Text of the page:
• Although the monitors nominally draw their authority from their role within an organisation or a community, their personal status is also important. Interventionist monitors are not anonymous figures: they are often well known to the parties involved. Success may also be achieved through drawing on their status as a representative of an organisation and their personal relationships with parties to the dispute.

  • Finally, and in contrast to the groups discussed in the previous chapter, the interventionist monitors place less emphasis on producing publications. A number of groups have produced reports but in general their emphasis has been on influencing events as they unfold and/or promoting discussion, debate and reflection among the key actors. In the main, this activity takes place out of the public eye.

In each of these factors - intervening, persuading, partiality, authority and personal status - the monitors differ from the observers who watch quietly and discreetly while remaining impartial, aloof, impersonal and anonymous. Although the two approaches to monitoring appear very different, they are also complementary, with one focusing on making an immediate response to the situation while the other takes a longer-term view.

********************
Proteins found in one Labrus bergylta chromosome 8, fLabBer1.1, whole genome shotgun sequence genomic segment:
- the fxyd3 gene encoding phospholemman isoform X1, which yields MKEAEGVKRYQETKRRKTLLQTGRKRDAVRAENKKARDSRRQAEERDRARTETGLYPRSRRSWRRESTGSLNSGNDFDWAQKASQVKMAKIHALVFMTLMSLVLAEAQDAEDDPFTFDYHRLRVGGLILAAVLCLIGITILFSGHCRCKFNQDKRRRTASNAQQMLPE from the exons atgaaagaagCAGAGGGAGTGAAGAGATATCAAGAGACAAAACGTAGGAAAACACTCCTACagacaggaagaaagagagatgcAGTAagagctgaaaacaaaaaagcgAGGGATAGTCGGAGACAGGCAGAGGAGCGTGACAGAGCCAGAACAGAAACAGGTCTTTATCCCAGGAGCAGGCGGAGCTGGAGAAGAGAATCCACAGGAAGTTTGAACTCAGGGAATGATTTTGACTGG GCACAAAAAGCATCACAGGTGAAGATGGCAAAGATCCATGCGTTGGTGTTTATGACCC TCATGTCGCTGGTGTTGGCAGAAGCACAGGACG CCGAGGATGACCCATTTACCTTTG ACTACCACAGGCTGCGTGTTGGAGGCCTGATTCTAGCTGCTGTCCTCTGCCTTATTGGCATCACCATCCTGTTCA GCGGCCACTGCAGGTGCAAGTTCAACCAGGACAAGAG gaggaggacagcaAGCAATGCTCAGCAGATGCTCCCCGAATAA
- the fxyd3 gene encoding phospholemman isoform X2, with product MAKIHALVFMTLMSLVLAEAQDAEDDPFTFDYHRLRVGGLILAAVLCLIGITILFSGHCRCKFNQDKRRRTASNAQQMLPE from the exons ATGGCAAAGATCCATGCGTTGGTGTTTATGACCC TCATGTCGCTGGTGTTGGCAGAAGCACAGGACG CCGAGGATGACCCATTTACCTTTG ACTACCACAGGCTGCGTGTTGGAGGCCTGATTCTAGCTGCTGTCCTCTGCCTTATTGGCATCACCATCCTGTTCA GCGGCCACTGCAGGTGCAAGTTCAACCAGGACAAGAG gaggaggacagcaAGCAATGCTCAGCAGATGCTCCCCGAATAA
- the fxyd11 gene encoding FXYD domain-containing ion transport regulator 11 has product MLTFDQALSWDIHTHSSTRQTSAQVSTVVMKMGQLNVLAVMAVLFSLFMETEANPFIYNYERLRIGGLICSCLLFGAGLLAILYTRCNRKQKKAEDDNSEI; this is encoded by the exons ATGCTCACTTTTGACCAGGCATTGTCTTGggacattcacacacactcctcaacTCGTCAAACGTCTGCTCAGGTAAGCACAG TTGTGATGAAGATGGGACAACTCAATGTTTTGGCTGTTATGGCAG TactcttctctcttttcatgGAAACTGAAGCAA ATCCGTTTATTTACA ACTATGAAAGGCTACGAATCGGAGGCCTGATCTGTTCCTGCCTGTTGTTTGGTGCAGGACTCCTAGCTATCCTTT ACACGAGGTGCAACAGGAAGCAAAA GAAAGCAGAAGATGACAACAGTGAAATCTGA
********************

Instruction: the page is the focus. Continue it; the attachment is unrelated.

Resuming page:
Very often, a number of different monitors will be present at a contentious event. It is quite likely that there will be local and international human-rights monitors, solidarity groups, AOS, mediators and community-based monitors all at the one event. They may be interested in the same dispute and the potential for disorder, but they each monitor differing aspects and all work to their own agenda. While some might question the need for such a variety of monitors, we would argue that the various monitoring groups have the potential to play a more significant role at potentially troublesome public events. We will return to this in chapter 8, after we have considered the final category of monitors.